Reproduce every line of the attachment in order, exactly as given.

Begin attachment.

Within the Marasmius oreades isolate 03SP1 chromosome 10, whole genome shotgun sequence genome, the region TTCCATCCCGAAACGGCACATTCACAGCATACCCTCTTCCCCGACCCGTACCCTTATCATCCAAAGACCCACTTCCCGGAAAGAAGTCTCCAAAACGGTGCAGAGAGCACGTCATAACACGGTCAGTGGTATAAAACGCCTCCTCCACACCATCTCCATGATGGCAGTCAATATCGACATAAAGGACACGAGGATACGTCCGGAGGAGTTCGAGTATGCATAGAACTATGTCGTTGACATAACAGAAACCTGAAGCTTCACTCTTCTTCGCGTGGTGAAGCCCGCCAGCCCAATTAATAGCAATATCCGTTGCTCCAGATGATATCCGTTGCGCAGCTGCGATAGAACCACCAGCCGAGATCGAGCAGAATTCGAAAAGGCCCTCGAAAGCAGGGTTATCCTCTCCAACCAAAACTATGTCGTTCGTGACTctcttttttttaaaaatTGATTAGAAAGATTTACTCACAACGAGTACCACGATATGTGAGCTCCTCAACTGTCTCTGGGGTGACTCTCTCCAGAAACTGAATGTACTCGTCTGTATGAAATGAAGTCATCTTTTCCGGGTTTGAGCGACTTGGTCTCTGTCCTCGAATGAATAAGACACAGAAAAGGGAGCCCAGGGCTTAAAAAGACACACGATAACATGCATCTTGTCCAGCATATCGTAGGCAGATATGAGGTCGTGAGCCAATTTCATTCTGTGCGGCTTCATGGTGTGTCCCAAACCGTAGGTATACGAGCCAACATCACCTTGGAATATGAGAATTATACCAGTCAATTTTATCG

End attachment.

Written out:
Within the Marasmius oreades isolate 03SP1 chromosome 10, whole genome shotgun sequence genome, the region TTCCATCCCGAAACGGCACATTCACAGCATACCCTCTTCCCCGACCCGTACCCTTATCATCCAAAGACCCACTTCCCGGAAAGAAGTCTCCAAAACGGTGCAGAGAGCACGTCATAACACGGTCAGTGGTATAAAACGCCTCCTCCACACCATCTCCATGATGGCAGTCAATATCGACATAAAGGACACGAGGATACGTCCGGAGGAGTTCGAGTATGCATAGAACTATGTCGTTGACATAACAGAAACCTGAAGCTTCACTCTTCTTCGCGTGGTGAAGCCCGCCAGCCCAATTAATAGCAATATCCGTTGCTCCAGATGATATCCGTTGCGCAGCTGCGATAGAACCACCAGCCGAGATCGAGCAGAATTCGAAAAGGCCCTCGAAAGCAGGGTTATCCTCTCCAACCAAAACTATGTCGTTCGTGACTctcttttttttaaaaatTGATTAGAAAGATTTACTCACAACGAGTACCACGATATGTGAGCTCCTCAACTGTCTCTGGGGTGACTCTCTCCAGAAACTGAATGTACTCGTCTGTATGAAATGAAGTCATCTTTTCCGGGTTTGAGCGACTTGGTCTCTGTCCTCGAATGAATAAGACACAGAAAAGGGAGCCCAGGGCTTAAAAAGACACACGATAACATGCATCTTGTCCAGCATATCGTAGGCAGATATGAGGTCGTGAGCCAATTTCATTCTGTGCGGCTTCATGGTGTGTCCCAAACCGTAGGTATACGAGCCAACATCACCTTGGAATATGAGAATTATACCAGTCAATTTTATCG